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NSF Press Release


NSF PA 02-02 (NSB 02-95)
- May 10, 2002

Media contact:

 Bill Noxon

 (703) 292-8070

Program contact:

 Jean Pomeroy

 (703) 292-7000

National Science Board Elects Leaders

The National Science Board (NSB) has elected a leading atmospheric scientist as its new chair, and the president of a major state university as its returning vice chair. At its May meeting, the Board elected National Center for Atmospheric Research (NCAR) executive Warren Washington to serve as chair, and University of Texas-El Paso (UTEP) President Diana Natalicio to serve as vice chair.

The NSB is the policy body of the National Science Foundation, and is made up of 24 top representatives from industry and academia. Members are appointed by the President, confirmed by the Senate and serve six-year terms. The chair and vice chair are elected from among board members, for two-year terms in those positions. Washington joined the board in 1994. Natalicio joined the board in 1995, and served as vice chair from 1996 through 2000.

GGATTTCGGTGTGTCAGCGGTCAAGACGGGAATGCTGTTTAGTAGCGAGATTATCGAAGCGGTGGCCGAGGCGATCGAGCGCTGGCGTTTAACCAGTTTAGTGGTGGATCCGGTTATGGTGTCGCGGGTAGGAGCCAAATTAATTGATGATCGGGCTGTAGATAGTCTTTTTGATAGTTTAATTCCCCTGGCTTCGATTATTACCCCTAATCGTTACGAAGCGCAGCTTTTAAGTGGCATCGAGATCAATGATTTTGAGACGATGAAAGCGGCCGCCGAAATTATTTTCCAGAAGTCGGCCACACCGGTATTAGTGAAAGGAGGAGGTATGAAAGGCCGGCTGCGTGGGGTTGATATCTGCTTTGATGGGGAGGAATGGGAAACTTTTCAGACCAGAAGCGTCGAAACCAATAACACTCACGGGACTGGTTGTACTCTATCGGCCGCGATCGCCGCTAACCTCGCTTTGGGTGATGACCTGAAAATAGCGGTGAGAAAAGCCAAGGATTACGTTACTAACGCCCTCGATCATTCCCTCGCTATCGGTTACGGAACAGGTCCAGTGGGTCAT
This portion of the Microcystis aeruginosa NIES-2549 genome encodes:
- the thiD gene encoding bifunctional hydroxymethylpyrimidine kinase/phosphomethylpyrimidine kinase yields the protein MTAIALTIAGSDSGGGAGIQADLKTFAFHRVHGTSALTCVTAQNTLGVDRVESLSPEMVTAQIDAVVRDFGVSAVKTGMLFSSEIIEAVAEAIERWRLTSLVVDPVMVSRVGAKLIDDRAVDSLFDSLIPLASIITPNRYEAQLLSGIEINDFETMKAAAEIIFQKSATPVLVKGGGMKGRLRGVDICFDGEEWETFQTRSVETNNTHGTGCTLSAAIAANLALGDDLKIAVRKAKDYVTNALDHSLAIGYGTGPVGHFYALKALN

Washington is head of the Climate Change Research Section in the Climate and Global Dynamics Division at NCAR, located in Boulder, Colo. He joined NCAR in 1963. He received a master's degree in meteorology from Oregon State University and a Ph.D. in meteorology from Pennsylvania State. He serves on the Secretary of Energy's Biological and Environmental Research Advisory Committee and is a member of the National Oceanic and Atmospheric Agency Science Advisory Board. He is also a member of the Advanced Scientific Computing Advisory Committee established by the U.S. Secretary of Energy.

Natalicio joined the UTEP faculty in 1971 and has served as its President since 1988. She received a master's degree in Portuguese and a Ph.D. in linguistics from the University of Texas at Austin. Her major research interests have focused on second language acquisition and bilingualism. She is a member of the Advisory Commission on Educational Excellence for Hispanic Americans, the President's Committee on the Arts and Humanities and the U.S.-Mexico Foundation for Science, Board of Governors.




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